deployed. within minutes, everyone is out. some lucky enough to simply walk away. others were taken on stretchers and in wheelchairs. more than a dozen were taken to the hospital. one with serious burns. meantime, fire crews doused the plane with water. and special white foam to knock the fire down. it covers the tarmac but leaves the plane burned out left engine on full display. the plane was taxiing out for takeoff on its way from florida to caracas venezuela when the engine suddenly caught fire. passengers on other airplanes nearby captured the terrifying scenes. posting pictures and video on twitter, many writing simply, plane on fire. both runways were closed, the airport shut down until late afternoon when the north runway is reopened. at least 111 flights delayed,
nearly 50 cancelled. and we're learning more about dynamic airways. it only started about five years ago. it has two international destinations from the united states. one from venezuela, where this plane was going and the other to g guiana. we tried calling the airline for some comments on what happened here. they would not comment at all. reporting from fort lauderdale hollywood international airport, i'm randi kaye, back to you. >> thank you. we go to china now where for decades the communist government has restricted most families to just one child. but now couples will be allowed two children. officials say it's because of an aging population in the next 15 years. it's estimated chinese aged over 60 will number more than 400 million. china's population right now is more than 1.3 billion. and we go live to hong kong.
and a sociologist joins us. thank you for being with us. china has been relaxing the laws for year when it comes to the one child policy. has this decision now to scrap it all together come as a surprise? >> well, no. i mean, people have been talking for many, many years about the importance of abolishing the one-child policy. this policy has been in place for about 35 years. but it was that this announcement suddenly came last night i think surprised quite a few people, including myself. although government officials had been talking about it for years, they just suddenly announced it without warning. and it is a really historic move. >> yeah, it's all about the economy, really, which coincidentally way back in 1979 when the policy was introduced
in the first place, it was also all about the economy. >> well, i don't think it is all about the economy. it's certainly about maintaining china's long-term growth. but in order to maintain that economic growth, china has to have a growing population. it has to have a growing work force, gt right kinds of people in the work force. the aging of the population, the shrinking of the workforce, falling birthrates. those are really severe challenges for china. >> and there is a lot of debate about whether this pop laying has work pd .experts say the population would have declined anyway and the one-child policy was simply cruel and unnecessary. >> yes. well, i certainly believe so. you see that fertility rates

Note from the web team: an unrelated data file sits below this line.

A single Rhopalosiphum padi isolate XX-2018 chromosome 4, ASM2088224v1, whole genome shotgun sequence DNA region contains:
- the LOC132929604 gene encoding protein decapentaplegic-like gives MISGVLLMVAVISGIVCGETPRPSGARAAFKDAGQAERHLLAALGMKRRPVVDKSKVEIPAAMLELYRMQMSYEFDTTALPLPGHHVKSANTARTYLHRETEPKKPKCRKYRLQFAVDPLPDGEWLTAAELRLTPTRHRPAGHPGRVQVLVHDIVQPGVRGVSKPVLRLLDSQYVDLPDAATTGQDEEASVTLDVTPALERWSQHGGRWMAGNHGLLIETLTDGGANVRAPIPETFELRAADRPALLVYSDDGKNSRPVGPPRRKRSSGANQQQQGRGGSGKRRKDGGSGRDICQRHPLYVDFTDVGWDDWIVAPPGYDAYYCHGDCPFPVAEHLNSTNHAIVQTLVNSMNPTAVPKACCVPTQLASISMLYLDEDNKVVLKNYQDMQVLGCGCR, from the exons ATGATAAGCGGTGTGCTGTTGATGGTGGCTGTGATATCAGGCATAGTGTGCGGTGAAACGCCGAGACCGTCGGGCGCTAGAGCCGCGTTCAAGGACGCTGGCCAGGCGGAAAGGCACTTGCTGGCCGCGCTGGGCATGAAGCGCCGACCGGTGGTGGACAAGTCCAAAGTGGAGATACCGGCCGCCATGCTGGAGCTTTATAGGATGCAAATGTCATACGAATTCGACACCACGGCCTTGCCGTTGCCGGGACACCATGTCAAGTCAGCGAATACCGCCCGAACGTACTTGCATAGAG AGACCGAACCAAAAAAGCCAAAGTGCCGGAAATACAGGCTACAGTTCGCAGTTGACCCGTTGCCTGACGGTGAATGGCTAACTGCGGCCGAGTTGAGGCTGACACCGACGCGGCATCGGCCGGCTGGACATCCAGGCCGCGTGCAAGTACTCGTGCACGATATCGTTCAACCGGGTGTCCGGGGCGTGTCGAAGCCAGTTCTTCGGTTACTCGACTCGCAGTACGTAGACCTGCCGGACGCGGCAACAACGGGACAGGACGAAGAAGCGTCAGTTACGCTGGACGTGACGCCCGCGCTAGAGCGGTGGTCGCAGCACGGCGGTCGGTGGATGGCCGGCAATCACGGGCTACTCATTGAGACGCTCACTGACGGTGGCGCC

have fallen in a lot of other countries that didn't have such draconian population planning policies like forcing women to have abortions, which happened routinely, especially in the 1980s. you know, sex-selective abortion as parents wanted to have a coveted boy instead of a girl. so yes, it's been extremely controversial. it's caused a lot of harm to the population. >> and this shortage of girls, which is a direct result of this one-child policy. families wanted a boy to keep the family going. they found a boy to be the best way to support the family. girls are seen as a liability. but now there's a huge ratio of more men to women and that's going to be a problem for a very long time in china. >> certainly. i mean, the official news agency in china just said that there are 30 million more men than
women in china now. and that means that 30 million men will not be able to find brides. and this is a real -- this has been identified as the communist party as a severe threat to social stability. and so that certainly is one of the reasons why the chinese government has decided to just completely abolish the one child policy now. >> yeah, with numbers like that, it makes it hard to get a date for the prom. thanks for being with us. if if you want to see the immediate impact of beijing's announcement, shares in mead johnson nutrition which makes baby formula in china jumped by 1%. why so many will be let go at the same time. also still to come, apple wants